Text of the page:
GROSS: The cathedral that you recorded the ancient version of “The Lord’s Prayer” that we heard, is that cathedral still standing? Was that cathedral affected by the bombing and the shelling in Syria?
HAMACHER: It still stands. It’s riddled with bullet holes. Everything has suffered damage.
A new project announced in Austin a few weeks back uses declassified satellite images has revealed as many as 10,000 new archaeological sites in the Middle East:
[T]he new Corona Atlas of the Middle East, unveiled Thursday at the Society for American Archaeology’s annual meeting, moves spy-satellite science to a new level. Surveying land from Egypt to Iran—and encompassing the Fertile Crescent, the renowned cradle of civilization and location of some of humanity’s earliest cities—the atlas reveals numerous sites that had been lost to history.
“Some of these sites are gigantic, and they were completely unknown,” says atlas-team archaeologist Jesse Casana of the University of Arkansas, who presented the results. “We can see all kinds of things—ancient roads and canals. The images provide a very comprehensive picture.”
The team had started with a list of roughly 4,500 known archaeological sites across the Middle East, says Casana. The spy-satellite images revealed another 10,000 that had previously been unknown.
The largest sites, in Syria and Turkey, are most likely Bronze Age cities, he says, and include ruined walls and citadels. Two of them cover more than 123 acres (50 hectares). (See also: “Drought Led to the Collapse of Civilizations.“)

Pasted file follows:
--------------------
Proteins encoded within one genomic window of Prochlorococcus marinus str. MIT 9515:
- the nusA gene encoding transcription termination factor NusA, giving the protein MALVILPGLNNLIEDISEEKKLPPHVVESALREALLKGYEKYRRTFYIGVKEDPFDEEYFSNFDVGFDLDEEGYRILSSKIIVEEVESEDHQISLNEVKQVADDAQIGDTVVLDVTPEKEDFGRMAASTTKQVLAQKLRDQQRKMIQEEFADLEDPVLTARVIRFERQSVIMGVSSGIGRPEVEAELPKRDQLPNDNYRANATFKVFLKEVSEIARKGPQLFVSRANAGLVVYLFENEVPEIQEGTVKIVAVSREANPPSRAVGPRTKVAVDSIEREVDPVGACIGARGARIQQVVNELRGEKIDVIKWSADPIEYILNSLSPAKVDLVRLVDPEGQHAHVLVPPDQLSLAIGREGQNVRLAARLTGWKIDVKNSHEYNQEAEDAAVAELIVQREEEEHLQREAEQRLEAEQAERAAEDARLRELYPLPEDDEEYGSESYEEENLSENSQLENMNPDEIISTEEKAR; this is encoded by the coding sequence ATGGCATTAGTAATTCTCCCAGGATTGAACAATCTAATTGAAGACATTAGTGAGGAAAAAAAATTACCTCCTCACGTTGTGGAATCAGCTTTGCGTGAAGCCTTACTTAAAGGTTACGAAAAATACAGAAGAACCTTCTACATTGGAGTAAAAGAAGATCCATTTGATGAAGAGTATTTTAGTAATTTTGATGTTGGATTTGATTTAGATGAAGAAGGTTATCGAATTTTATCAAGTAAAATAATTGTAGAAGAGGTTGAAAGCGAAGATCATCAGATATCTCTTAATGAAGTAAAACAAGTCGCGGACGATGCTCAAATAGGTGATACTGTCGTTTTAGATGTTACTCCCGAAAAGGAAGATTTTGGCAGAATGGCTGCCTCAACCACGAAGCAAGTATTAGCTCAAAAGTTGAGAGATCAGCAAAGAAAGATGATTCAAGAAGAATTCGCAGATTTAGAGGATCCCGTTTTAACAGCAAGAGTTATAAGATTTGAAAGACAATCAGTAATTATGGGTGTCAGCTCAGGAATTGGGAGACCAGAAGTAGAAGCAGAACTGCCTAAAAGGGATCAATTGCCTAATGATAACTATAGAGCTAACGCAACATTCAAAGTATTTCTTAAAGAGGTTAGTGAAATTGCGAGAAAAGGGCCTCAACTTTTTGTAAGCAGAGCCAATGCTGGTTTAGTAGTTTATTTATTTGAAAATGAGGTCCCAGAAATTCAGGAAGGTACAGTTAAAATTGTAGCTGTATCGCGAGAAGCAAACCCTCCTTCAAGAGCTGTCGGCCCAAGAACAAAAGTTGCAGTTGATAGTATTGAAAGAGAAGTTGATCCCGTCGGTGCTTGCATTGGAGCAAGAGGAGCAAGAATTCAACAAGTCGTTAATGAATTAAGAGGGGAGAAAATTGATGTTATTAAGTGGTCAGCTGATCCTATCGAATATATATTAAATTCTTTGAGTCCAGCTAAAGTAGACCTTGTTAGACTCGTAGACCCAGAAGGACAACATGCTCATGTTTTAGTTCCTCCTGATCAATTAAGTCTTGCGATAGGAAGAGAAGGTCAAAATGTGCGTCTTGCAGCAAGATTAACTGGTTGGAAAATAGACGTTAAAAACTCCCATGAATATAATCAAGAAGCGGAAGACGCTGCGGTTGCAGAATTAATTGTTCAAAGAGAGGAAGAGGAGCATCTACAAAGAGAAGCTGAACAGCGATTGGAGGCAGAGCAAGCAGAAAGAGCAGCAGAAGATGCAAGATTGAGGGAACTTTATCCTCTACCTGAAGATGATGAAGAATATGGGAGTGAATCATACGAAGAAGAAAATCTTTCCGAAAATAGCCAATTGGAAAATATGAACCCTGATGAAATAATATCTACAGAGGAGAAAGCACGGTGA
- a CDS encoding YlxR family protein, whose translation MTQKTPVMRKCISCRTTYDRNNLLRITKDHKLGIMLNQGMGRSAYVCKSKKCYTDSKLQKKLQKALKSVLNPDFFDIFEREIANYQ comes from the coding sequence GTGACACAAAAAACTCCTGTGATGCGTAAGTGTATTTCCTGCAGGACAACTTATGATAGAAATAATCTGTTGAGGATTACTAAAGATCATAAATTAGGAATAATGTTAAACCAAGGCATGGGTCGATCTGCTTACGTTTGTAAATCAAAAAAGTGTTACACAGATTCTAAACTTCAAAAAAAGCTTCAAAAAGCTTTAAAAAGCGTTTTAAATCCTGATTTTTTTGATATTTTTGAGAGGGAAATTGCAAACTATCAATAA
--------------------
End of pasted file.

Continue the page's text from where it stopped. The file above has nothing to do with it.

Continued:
This sounds like a wonderful use of technology, offering some extremely useful comparisons with respect to climate change, migration patterns, etc. But for the illicit heritage trade, this offers a mixed set of challenges and opportunities. Looters have another tool (if they needed one) to find sites. But it also allows an opportunity for nations to harden these sites. The comparison of Apamea today to the satellite image of the same site in the late 1960’s is troubling:
The level of detail in the newer image is stark, but there don’t appear to be the mass-looting pockmarks. What do you all think, does increased technology assist hardening of these sites, or provide a map for looters?
In an LA Times OP-ED, Erin Thompson argues Syria is home to a rich array of cultural heritage. Noting the risk to the works of art from thousands of archaeological sites, she highlights an under-acknowledged threat.
As Congress debates whether to authorize military action in Syria in the wake of reported chemical weapons attacks, NBC’s science blog discusses the current state of looting and destruction during Syria’s ongoing Civil war: